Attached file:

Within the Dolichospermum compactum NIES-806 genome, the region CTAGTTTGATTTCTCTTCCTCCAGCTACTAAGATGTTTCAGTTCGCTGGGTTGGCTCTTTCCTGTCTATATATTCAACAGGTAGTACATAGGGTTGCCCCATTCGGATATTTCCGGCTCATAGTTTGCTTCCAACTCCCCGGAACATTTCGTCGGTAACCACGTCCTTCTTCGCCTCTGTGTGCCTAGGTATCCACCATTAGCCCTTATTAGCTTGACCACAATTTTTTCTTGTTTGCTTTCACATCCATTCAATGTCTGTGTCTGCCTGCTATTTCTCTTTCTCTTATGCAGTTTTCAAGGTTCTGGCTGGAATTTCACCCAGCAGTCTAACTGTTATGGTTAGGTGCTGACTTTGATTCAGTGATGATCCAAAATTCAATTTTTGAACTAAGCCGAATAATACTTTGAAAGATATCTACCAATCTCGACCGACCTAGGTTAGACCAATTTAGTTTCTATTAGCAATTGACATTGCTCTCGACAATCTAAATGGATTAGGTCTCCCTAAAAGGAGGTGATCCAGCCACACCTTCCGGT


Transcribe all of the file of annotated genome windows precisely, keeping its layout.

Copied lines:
Within the Dolichospermum compactum NIES-806 genome, the region CTAGTTTGATTTCTCTTCCTCCAGCTACTAAGATGTTTCAGTTCGCTGGGTTGGCTCTTTCCTGTCTATATATTCAACAGGTAGTACATAGGGTTGCCCCATTCGGATATTTCCGGCTCATAGTTTGCTTCCAACTCCCCGGAACATTTCGTCGGTAACCACGTCCTTCTTCGCCTCTGTGTGCCTAGGTATCCACCATTAGCCCTTATTAGCTTGACCACAATTTTTTCTTGTTTGCTTTCACATCCATTCAATGTCTGTGTCTGCCTGCTATTTCTCTTTCTCTTATGCAGTTTTCAAGGTTCTGGCTGGAATTTCACCCAGCAGTCTAACTGTTATGGTTAGGTGCTGACTTTGATTCAGTGATGATCCAAAATTCAATTTTTGAACTAAGCCGAATAATACTTTGAAAGATATCTACCAATCTCGACCGACCTAGGTTAGACCAATTTAGTTTCTATTAGCAATTGACATTGCTCTCGACAATCTAAATGGATTAGGTCTCCCTAAAAGGAGGTGATCCAGCCACACCTTCCGGT